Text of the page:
Cross My Heart and Hope to Write


Wednesday, October 26, 2011

Ferno and More Art

A combination of various, seemingly uninterconnected images into one. I took the symbol of a question park and incorporated into it an image of a noose. The noose is decorated to resemble a candy-cane, and I placed a black barb at the end to further make it resemble a fishing hook. Lastly, the dot beneath is modeled to look like a bursting bubble.   

Something new in store for you, kiddos. Up until now, we have seen my art, short stories, photography, essays, even short film. But here we have something totally different: Rap lyrics. That's right, you heard correctly, rap lyrics. I have only written a handful of these things in my day. Dabbling, you know. This particular piece came about on a dare. I work with a gentleman named Dontay who is an up-and-coming rapper. I first noticed his talent after hearing him subtly rapping under his breath at work one day. He raps under the name "Ferno" (a reference to Dante's Inferno) and I must admit, he's pretty incredible. For a taste, here's a link: Ferno & S. Dubz - Get Cream. He is the first gentleman who "tares it up". He's got several videos on YouTube that I highly recommend. Anyhow, he challenged me to write a rap for him and this was the result. As you can probably guess from the title, its about him. Now, I must point out, my rap style is a bit wonky and is somewhat hard for others to get down. But, alas, I must perform it to explain, and that sure as hell ain't happening! So enjoy the rap and the art that accompanies it, and let me know what you think.

The edges of this sketch have been carefully burned (as you can see to the right of the image). I was inspired after watching rain drip from my fingers. The spindly design also invokes spider silk. 


Talking to himself, he can always be seen,
conniving and striving for a shallow dream,
but he digs deeper,
into places unseen.
Inside himself, he finds the strength to achieve,
he ever understood to be real;
the right to exist,
and for the world to know what he feels;
that there's a mind
that lies
behind these eyes,
and to recognize the fight that comes with life. 
While other’s tot pistols and deal their dope,
he gets high and shoots up with the words he wrote
and arrested with a concealed weapon
that he keeps cocked and ready to blast with a passion.
Never before seen,
never before conceived;
energy that burns holes in the souls of the industry.
Yet, we see
just another solemn man on the street,
talking to himself,
but could we ever believe?

His soul bleeds
And we wear the stains.
Sip from the same cup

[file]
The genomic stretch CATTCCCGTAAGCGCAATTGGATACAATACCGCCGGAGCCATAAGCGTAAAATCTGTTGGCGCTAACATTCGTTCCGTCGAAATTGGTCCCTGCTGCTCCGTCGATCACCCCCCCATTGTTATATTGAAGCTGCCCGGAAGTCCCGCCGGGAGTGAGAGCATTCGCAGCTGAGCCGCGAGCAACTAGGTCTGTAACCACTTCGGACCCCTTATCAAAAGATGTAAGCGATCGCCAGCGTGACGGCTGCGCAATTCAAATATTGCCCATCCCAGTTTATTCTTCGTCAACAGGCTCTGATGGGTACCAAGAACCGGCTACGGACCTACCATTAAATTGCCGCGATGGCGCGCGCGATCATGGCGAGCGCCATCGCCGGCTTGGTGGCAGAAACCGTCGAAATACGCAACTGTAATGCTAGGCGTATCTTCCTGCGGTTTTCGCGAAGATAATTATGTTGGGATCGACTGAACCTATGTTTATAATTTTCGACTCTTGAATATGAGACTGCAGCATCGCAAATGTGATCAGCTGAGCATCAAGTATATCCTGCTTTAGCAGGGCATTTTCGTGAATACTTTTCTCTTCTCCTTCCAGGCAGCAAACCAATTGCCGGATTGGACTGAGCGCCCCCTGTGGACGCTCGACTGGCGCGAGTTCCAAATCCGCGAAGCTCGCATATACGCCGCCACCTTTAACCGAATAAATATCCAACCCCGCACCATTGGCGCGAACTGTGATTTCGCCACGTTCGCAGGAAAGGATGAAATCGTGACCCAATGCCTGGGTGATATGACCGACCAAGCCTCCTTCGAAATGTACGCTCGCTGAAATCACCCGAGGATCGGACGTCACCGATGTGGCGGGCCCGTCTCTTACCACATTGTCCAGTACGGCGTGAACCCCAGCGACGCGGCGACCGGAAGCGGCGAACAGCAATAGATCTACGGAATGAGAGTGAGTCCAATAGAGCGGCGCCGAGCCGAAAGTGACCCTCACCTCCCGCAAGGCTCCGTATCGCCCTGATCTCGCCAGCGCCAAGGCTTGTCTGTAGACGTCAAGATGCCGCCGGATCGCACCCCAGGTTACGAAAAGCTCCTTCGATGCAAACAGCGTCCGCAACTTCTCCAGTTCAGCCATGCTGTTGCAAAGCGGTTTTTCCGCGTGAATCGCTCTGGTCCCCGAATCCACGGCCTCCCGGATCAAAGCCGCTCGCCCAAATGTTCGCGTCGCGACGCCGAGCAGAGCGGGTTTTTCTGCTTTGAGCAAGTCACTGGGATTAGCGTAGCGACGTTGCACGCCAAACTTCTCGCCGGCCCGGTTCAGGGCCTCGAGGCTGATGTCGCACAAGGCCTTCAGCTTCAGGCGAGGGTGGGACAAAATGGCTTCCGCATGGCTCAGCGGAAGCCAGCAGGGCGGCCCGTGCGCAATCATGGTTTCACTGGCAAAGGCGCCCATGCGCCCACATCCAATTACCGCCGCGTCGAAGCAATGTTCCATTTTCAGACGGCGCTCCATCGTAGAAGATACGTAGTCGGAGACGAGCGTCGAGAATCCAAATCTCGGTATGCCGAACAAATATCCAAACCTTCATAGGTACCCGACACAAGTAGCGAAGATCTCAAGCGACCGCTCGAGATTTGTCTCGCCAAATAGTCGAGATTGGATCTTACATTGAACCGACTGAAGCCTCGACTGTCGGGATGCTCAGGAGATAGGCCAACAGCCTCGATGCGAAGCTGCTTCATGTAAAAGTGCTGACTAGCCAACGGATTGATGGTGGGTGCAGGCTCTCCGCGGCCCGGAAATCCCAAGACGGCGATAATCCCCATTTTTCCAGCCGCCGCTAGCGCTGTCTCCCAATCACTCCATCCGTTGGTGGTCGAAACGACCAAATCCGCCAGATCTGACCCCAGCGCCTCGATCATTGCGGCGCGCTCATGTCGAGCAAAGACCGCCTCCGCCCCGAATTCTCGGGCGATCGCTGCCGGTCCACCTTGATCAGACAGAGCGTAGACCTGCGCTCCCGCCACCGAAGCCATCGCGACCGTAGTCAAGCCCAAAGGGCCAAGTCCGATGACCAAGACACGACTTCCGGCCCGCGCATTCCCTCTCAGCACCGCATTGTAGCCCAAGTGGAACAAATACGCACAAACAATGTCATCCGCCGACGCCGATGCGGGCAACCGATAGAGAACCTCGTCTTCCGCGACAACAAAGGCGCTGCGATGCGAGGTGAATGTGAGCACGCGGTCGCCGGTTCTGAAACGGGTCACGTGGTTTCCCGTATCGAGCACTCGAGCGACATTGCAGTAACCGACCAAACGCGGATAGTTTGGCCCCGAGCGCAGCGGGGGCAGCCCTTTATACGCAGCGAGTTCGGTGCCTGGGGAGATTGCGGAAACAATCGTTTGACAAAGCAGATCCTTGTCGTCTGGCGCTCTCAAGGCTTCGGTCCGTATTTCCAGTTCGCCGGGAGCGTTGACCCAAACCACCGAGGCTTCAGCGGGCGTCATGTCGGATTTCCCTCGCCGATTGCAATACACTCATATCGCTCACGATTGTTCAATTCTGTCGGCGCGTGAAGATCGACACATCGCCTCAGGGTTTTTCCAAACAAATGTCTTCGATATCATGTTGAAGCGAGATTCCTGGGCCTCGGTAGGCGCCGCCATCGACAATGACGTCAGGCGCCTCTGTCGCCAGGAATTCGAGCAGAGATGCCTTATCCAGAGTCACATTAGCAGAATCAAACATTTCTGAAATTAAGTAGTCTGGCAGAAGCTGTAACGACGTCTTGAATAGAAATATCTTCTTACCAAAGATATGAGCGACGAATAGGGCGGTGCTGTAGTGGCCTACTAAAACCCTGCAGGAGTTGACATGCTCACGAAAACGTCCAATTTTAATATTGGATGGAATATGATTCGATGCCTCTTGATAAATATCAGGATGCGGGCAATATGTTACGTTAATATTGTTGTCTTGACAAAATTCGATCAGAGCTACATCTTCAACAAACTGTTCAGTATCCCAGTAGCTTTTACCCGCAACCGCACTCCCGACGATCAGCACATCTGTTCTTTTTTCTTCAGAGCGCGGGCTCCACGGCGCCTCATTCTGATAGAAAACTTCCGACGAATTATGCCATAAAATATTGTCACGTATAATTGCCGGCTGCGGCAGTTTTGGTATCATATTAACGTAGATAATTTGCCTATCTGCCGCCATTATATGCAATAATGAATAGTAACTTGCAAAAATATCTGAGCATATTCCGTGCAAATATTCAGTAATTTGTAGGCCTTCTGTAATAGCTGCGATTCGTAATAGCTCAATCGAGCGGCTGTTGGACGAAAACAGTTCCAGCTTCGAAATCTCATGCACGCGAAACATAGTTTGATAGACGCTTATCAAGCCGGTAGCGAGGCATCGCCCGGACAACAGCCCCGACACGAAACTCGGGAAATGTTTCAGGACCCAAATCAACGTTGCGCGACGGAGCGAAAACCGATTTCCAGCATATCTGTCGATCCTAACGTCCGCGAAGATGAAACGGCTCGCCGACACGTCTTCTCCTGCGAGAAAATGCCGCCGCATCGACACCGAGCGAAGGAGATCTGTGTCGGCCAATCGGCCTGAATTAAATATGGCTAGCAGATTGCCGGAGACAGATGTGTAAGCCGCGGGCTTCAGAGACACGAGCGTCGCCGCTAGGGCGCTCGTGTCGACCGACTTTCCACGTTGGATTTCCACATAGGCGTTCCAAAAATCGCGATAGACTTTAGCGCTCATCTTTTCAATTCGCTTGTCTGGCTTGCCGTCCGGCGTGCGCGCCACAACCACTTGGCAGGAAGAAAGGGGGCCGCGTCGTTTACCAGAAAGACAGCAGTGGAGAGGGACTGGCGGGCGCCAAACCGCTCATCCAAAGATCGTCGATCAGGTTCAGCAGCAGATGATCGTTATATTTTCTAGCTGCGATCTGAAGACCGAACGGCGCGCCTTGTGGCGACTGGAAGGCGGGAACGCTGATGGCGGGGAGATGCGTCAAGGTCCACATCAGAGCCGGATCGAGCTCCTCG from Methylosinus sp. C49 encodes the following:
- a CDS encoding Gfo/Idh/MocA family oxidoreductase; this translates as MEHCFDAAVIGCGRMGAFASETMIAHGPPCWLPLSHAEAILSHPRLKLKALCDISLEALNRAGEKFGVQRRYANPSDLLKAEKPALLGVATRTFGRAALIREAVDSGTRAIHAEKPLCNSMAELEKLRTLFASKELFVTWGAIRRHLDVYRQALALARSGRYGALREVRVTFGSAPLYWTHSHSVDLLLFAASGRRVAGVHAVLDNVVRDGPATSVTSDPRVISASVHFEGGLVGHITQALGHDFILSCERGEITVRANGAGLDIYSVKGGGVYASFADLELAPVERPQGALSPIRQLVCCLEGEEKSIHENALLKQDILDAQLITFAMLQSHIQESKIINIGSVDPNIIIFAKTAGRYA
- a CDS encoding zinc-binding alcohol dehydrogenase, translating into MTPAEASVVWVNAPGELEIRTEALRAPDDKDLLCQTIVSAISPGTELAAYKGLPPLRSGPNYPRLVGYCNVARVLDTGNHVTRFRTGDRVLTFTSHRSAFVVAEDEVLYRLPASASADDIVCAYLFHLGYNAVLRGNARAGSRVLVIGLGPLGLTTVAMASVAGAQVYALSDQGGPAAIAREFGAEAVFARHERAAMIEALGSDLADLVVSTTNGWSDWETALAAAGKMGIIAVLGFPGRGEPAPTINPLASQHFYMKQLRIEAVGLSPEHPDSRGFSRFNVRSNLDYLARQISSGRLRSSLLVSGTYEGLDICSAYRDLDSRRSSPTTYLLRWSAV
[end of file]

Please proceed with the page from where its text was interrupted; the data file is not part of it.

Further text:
He refills with his pain,
But we can’t taste
Of the beauty contained,
As we wash our clothes of
The colors he paints

June moonlight
illuminates an note pad, 
its 4am
and there’s no sound but his chest.
As it pounds,   
a beat that he writes to in the dark,
his eyes closed,
but his pen continues to mark
up the paper.
He tares off another sheet
and starts again clean.
His frustration mounts,
but his heart still beats.
So he scribbles another line,
which only he can read,
as it’s a race between his pen
and the thoughts he can’t free,
and the page he tore off flutters down to the floor,
where it joins another heap of a hundred or more.
Some are torn,
some are crumpled,
some are folded in two,
and there are a thousands of them scattered around the room.
Some believe that the Bible was written this way,
but there’s a difference between what we believe and what we say,
and he struggles with this flaw everyday,
between what his heart tells him
and how fast he can write on the page

His soul bleeds
And we wear the stains.
Sip from the same cup
He refills with his pain,
But we can’t taste
Of the beauty contained,
As we wash our clothes of
The colors he paints.

His tongue flicks ghostly under his breath,
rhyming words mostly, senses are deaf
to those that take time to stare and oppress
the expression of his emotions, under a blanket of breath.
And they stomp out the sound
until it sticks to their shoes,
and they carry it around
until it becomes a nuisance,
banging on their eardrums,
concocting new songs
with a beat that spreads like cookie crumbs
to the corners of their hearts,
where it curls up and dies,
like they forced the beat back
in his own, and he cries
tears that fall like a bow on violin strings,
until it explodes into violent things.
A cacophony,
a symphony
for the sympathy
that was never granted to me.
Now you see
that the man that you pass on the street 
with his hands in his pockets and his tongue in his cheek
was the man that you see
with the mic in his hand,
bathed in light,
on the stage where he stands
inside his mind,
but all you understand
is a man with no means
to succeed,
but everyone has the right to dream.
His heart sings,
But all we hear is muffled sighs.
We are blind to the tears
That well in his eyes.
We can shake his hands,
But are numb to their touch.
We could listen a little closer,
But it will never be enough.

Friday, October 21, 2011

The Possession and Recognition of Beauty

I have here a treat for all of you who have diligently been following my blog. You may not know, but I am currently a Psychology & Philosophy double-major at Stony Brook University. The psychology is for career purposes; the philosophy is for pleasure. The treat (which you may not all think of as a treat) is, instead of giving you all a mere excerpt, I am posting an entire philosophical paper I have spent most of the day slaving over. It is called "The Possession and Recognition of Beauty" and deals with my own theory on beauty. I make reference to several well known philosophers within the text and its considerably thorough. Its pretty extensive, so rather than attempting to summarize it, I'll just let you all take a crack at it. Let me know what you think by sounding off in the Comments section or by responding on the Facebook page/group. Enjoy!

The Possession and Recognition of Beauty
by The Sven-Bo!

Concerning the section entitled Love of Beauty of Plato’s Symposium, I do not think that beauty is some superior, absolute, pure concept or entity, independent of any particulars. Indeed, there is a saying I have adhered to that occurred to me in my teens: “Beauty is not defined by those who perceive it – it is defined by those who possess it”. The gist of such a quote is in direct opposition of the classic, “Beauty is in the eye of the beholder”. George Berkeley famously wrote in A Treatise Concerning the Principles of Human Knowledge, “To be is to be perceived”. So too might the acquisition of beauty – that is, the subjective observation, acceptance, recognition or assertion of beauty – be dependent upon our ability to perceive it, such that beauty does not exist independent of perception. This, of course, compliments the “eye of the beholder” argument.